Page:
Prodigal’s mother

It’s a familiar story.       Painters have painted it, primary school children have dramatised it and the theologically trained tend to pad it out in dense sentences.


It’s a story in three acts, with three main characters and a background cast of friends and servants, and variously known as The Prodigal Son or The Two Brothers or The Loving Father.

But what about the mother? Here’s the ending American bishop, Ken Untener (1937-2004) gave to Jesus’ parable:

While the father and the eldest son were out there in the backyard arguing, the mother came out. And she said to the two of them (there’s a school somewhere where mothers go to learn this line because they all have it.) “Now I have had just about enough. You’re both acting like children and I’m tired of it.” Then she said to her husband, “You always favoured our youngest and you know it. Our older son works hard day in and day out and you take him for granted. As a matter of fact you take me for granted too. I hardly ever hear you say “thank you” except to the hired hands. It is about time you start noticing your own family for a change.”

Then the mother said to her older son: “And you, you always like to be the martyr. You act as if you’re the only one who ever had to go the extra mile or ever had to do things that go unnoticed. Well let me tell you something. I’ve had to do it and so does everybody else. So it is about time you learned that sometimes you just have to swallow hard and do what has to be done, and realize that sometimes life is not fair. And it would be nice if you could say “thank you” a little more often yourself.”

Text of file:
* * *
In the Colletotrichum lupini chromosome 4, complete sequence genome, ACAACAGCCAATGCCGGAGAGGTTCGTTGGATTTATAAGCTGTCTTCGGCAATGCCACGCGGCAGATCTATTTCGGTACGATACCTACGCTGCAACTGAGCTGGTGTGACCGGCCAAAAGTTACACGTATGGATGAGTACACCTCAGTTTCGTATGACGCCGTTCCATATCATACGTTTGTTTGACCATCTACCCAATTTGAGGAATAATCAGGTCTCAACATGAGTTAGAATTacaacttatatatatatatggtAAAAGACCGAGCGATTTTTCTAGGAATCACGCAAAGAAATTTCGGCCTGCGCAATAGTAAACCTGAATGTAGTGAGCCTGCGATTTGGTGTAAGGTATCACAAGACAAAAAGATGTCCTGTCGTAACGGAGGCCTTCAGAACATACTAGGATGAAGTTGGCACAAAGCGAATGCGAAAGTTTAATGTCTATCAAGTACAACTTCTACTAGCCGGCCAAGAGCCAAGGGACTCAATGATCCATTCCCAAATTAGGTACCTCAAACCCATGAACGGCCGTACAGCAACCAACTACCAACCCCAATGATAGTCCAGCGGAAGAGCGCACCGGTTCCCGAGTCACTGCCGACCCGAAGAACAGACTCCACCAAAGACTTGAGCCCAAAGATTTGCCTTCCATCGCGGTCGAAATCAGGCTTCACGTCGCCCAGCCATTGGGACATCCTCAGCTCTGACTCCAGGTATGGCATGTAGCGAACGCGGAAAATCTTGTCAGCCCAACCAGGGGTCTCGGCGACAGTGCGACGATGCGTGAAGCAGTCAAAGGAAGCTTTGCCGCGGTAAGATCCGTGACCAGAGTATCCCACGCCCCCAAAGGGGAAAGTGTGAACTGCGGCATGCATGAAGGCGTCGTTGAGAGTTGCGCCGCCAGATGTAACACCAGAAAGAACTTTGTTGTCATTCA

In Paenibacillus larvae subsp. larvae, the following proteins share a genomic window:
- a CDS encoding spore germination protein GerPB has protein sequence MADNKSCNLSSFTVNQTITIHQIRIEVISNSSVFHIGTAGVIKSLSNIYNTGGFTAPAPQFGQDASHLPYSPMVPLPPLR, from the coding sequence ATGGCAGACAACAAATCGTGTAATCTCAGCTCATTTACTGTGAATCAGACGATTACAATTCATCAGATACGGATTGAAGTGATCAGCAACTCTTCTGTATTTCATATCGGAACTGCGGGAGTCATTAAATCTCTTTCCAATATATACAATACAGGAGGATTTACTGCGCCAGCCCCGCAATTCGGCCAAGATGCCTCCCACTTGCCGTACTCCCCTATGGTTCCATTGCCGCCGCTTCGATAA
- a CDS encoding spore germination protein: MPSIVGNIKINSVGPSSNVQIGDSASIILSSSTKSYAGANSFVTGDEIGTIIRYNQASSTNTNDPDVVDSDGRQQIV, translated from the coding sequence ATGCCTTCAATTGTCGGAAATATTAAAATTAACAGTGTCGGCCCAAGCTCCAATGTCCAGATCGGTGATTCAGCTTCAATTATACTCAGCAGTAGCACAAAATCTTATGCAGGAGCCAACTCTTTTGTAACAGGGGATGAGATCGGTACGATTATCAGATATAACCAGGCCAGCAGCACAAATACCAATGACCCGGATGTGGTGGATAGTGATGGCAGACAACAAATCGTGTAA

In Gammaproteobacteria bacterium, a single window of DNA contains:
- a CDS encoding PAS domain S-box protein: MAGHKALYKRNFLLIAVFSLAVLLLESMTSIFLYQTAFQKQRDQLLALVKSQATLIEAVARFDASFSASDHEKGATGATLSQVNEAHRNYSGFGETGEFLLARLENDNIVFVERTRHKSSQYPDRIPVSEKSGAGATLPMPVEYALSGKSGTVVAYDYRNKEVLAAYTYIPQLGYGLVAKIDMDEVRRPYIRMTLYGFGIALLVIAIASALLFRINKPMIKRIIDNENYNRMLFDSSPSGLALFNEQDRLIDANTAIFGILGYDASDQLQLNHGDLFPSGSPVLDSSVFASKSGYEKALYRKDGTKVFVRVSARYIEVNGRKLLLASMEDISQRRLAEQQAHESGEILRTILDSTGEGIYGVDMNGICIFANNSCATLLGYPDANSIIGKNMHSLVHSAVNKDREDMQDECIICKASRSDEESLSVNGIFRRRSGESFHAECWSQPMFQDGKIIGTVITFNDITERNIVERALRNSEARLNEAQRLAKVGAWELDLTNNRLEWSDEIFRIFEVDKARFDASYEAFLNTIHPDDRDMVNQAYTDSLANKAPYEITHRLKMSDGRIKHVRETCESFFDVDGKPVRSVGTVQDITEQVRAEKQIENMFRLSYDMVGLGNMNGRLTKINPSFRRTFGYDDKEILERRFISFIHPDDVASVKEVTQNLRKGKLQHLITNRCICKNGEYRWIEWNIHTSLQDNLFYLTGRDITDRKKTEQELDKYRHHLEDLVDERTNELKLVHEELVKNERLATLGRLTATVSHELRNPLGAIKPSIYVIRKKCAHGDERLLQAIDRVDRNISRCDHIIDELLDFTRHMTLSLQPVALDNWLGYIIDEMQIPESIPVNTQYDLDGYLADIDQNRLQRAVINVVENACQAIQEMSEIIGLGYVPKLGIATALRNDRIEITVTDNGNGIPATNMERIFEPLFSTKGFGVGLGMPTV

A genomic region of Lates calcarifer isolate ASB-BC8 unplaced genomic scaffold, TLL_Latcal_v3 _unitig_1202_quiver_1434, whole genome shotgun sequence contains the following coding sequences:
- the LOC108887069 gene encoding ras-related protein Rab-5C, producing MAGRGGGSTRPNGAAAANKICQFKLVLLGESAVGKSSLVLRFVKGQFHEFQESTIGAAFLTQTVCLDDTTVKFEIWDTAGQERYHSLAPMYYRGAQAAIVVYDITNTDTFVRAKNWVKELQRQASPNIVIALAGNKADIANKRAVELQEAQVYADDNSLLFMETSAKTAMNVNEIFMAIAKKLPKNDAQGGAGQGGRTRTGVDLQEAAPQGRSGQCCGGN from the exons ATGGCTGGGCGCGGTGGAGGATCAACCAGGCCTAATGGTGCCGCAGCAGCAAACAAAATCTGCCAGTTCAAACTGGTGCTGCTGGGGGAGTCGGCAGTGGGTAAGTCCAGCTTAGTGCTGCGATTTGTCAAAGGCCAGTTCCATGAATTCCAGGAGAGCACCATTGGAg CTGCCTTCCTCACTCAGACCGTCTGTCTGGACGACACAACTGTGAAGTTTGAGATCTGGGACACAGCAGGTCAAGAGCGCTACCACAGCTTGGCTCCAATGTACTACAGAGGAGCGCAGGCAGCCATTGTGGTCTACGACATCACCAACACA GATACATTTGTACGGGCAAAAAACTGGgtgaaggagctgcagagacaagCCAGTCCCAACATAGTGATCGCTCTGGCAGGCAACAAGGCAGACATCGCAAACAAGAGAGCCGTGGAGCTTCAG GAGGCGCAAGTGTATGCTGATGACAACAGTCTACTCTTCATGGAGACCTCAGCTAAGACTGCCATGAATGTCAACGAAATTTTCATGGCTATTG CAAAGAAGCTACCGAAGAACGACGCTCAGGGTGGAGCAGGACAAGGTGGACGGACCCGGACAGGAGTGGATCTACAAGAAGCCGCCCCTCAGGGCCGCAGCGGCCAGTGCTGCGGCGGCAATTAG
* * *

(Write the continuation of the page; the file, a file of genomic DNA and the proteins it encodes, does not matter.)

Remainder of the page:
Then the mother went inside to the party and she came out with her younger son by the ear: “ And you, you’re acting like a spoiled little prince. You’re in there celebrating with your friends and you never even thought to ask how your older brother was, or go over and thank him for doing all the work while you were gone. You think the whole world revolves around you. It is about time you realize that it doesn’t.”
And finally, she said to all three of them: “I’ve had enough of this bickering. The three of you shake hands and work out your differences some other time. We’ve got company in there. You get in that house and start acting like family. You can start by treating them the way we always treat our guests. And you start treating each other the way a family treats each other. If you can’t do that, then there are lots of places you can go and get a job feeding the pigs. “

This ending doesn’t resolve everything, but then parables never do and family life is complicated. Much of our joy, and our tension and conflict, come from within our family. We have such expectations of each other, whether we are relating to a life partner, a small child, an adolescent, a parent or a sibling.

Whether you see yourself as the father, the mother, the younger son or the older son, know that God gives us parables like this because they are about what is closest to being human, and in that closeness we glimpse God.

Judith Scully

About a fig tree